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The 1954 French flap:

The index page for the 1954 French flap section of this website is here.

June 1954, Saint-Pierre-le-Moûtier, Nièvre:

Reference for this case: June-54-Saint-Pierre-le-Moûtier.
Please cite this reference in any correspondence with me regarding this case.


The regional newspaper La Bourgogne Républicaine, from Dijon, reported on page 4 for June 24, 1954, another case of mysterious glass explosion, what was then called "parebrisite", "windshield cancer."

A motorist from Loir-et-Cher had left his car parked in the small square, in front of the Beau-Laboureur hotel, in Saint-Pierre-le-Moûtiers, when a loud bang shook all the shop windows around.

He and some hotel guests rushed over and found that the windshield had fallen to very thin pieces, making the sound of rain on the rooftops.

It was soon learned that at a beer, lemonade and mineral water storage, twelve empty bottles in a rack had also exploded, although they were not exposed to the sun.

These twelve bottles had been literally pulverized and the owner of the storage place was only able to pick up a few fragments no bigger than a pinhead.

The incident would not have had its place in ufology, if the pioneer of ufology in France Jimmy Guieu had not come to the idea that the "epidemic", very publicized, of the explosions of windshields and other glasses in this period in France had something to do with extraterrestrial activities...




After the windshields
and glass
the bottles!

Nevers (from our special corresp.), -- Glass disease is more and more talked about in the Nivernais, and two other cases have occurred in Saint-Pierre-le-Moutiers.

While a motorist from Loir-et-Cher had left his car parked in the small square, opposite the Beau-Laboureur hotel, a loud bang made all the windows in the area vibrate; hotel guests rushed over and noticed with the owner of the car that the windshield had fallen to very fine pieces, producing the sound of rain on the roofs.

In Saint-Pierre-le-Moutiers one was very surprised by this case of a windshield and one was to learn a few moments later that at a storehouse of beer, lemonade and natural water, twelve empty bottles were found in a locker had also exploded, although they were not exposed to the sun. These twelve bottles were literally pulverized and the owner of the establishment could only pick up a few fragments no larger than a pinhead.

Glass disease is expanding to such an extent that we do not know where it will end.



The windshields "explosions" in 1954, called "window cancer" or "parebrisite" in French, has become an often cited example of "collective illusion" or "mass hysteria". Sociologists and psychologists refer to these incidents in France and in the United States to ensure that "crowds" can easily fall into unfounded collective myths.

And of course, some "skeptical" ufologists explain that the "window cancer" that preceded the wave of "flying saucers" of 1954 proves that the saucers too were only illusions.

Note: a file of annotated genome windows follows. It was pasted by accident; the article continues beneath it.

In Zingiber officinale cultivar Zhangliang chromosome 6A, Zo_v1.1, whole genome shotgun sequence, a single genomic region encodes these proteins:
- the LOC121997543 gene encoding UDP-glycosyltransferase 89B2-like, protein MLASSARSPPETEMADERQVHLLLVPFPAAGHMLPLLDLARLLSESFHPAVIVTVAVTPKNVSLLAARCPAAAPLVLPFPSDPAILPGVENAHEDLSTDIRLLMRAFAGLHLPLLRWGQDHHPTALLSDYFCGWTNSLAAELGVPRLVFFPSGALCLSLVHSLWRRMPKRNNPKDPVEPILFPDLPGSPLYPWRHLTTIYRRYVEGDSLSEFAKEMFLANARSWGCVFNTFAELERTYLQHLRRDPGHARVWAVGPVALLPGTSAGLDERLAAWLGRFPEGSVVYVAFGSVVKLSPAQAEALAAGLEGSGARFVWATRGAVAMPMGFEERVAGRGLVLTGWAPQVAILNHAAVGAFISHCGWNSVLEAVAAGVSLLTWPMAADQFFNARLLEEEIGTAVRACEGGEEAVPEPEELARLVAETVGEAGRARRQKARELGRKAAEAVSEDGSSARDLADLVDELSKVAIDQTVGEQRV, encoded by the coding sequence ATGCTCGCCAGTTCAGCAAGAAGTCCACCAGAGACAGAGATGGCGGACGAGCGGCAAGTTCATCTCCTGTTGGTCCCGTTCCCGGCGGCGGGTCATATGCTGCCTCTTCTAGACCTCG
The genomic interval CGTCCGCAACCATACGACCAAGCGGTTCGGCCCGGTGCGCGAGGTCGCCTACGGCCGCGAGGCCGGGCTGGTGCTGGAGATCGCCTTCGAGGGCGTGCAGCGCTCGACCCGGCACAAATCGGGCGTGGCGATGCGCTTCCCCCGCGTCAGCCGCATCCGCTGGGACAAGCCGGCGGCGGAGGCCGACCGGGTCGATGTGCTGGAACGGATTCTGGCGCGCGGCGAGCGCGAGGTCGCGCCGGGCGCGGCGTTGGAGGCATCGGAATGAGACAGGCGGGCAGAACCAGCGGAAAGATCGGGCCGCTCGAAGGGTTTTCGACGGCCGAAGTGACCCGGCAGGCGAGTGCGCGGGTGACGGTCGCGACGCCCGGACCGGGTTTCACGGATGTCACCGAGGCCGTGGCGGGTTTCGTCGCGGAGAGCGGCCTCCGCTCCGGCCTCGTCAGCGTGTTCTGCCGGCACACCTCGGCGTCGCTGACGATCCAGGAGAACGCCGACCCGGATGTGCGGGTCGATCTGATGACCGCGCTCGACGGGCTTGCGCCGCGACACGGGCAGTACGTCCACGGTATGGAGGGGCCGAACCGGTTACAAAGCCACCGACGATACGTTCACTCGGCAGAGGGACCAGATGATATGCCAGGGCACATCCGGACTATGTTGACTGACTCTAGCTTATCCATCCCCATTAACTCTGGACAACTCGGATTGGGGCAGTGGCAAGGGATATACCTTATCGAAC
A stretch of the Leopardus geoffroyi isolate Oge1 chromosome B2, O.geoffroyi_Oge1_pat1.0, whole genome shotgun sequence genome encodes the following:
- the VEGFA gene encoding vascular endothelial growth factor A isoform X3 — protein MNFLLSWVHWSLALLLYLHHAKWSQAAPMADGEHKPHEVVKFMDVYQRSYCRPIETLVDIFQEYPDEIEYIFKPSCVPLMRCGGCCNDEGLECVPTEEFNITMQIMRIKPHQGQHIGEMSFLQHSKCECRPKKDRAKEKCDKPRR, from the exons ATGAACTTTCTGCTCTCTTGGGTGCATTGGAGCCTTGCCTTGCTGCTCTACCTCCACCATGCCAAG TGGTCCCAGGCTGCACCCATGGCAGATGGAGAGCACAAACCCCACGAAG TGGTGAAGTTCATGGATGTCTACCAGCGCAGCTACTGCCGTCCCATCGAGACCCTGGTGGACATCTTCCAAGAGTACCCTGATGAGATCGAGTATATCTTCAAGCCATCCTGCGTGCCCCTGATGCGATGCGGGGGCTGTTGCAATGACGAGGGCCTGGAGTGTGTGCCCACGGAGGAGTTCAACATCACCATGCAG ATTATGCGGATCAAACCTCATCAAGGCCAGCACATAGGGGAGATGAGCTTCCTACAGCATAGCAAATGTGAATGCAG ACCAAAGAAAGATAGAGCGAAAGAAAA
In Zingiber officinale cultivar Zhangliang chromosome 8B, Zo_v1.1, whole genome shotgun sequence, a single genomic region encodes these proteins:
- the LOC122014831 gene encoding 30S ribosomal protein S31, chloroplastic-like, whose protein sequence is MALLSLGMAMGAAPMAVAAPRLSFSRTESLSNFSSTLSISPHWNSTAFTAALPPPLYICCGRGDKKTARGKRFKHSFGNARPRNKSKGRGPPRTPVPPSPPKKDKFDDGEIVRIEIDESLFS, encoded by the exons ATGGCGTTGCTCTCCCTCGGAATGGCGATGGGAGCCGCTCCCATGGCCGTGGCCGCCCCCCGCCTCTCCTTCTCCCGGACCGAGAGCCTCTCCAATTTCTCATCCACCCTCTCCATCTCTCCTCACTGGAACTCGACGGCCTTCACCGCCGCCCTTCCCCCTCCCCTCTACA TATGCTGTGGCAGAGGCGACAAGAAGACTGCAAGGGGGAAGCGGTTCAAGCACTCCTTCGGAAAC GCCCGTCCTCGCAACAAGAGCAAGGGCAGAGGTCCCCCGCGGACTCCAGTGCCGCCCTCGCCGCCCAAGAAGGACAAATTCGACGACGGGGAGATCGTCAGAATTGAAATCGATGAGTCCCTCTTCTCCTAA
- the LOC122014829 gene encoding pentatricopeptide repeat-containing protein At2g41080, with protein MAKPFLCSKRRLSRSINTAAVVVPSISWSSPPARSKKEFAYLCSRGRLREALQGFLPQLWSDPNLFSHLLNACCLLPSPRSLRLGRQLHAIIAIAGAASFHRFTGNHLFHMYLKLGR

None put forward the following point: "collective hysteria" here would in any case concern only the interpretation of the facts, not the facts themselves. And the interpretations were not really "hysterical", they were attempts at rationalization quite understandable and sensible in the context of the time.

All sorts of explanations were advanced at the time for the "window cancer", such as an effect of atomic experiments, Martian activity, or "vandals". In the United States, the police found that the epidemic affected mainly old cars, and it was thought that the windows would explode as a result of their wear.

In the windshield explosions reported in France in 1954, I find "constants": the mention of a light or a flash, blue when the color is mentioned, the lack of sense of the explanations by vandals, Martians, atomic tests, the insistence of the witness(es) that no pebble struck the windshield, the hearing of an explosion sound, the opacity of the window after the explosion.

Some of these characteristics have really no strangeness: an explosion noise is perfectly normal when a windshield breaks. The window becomes opaque because the anti-burst protection layer produced this. The lack of notice of a shock by a pebble or something else can also be explained: the windshield may have been hit and weakened by a hit long before, and then explodes only later when nothing hits it.

I have less idea about the flash or the light. Is it an illusion caused by the sudden opacity of the glass?

Jimmy Guieu linked this mystery to the extraterrestrials, but few ufologists followed him on this path. The Press did it sometimes, but without claiming this "explanation" was serious.

Anyways, for this case, although I find it a bit strange, there is no reason at all to claim that extraterrestrials have something to do with it.


(These keywords are only to help queries and are not implying anything.)

Saint-Pierre-le-Moûtier, Saint-Pierre-le-Moutier, Nièvre, explosion, glass, windshield, motorist, car, detonation, multiple, bottles, windshield cancer


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1.0 Patrick Gross February 21, 2021 First published.

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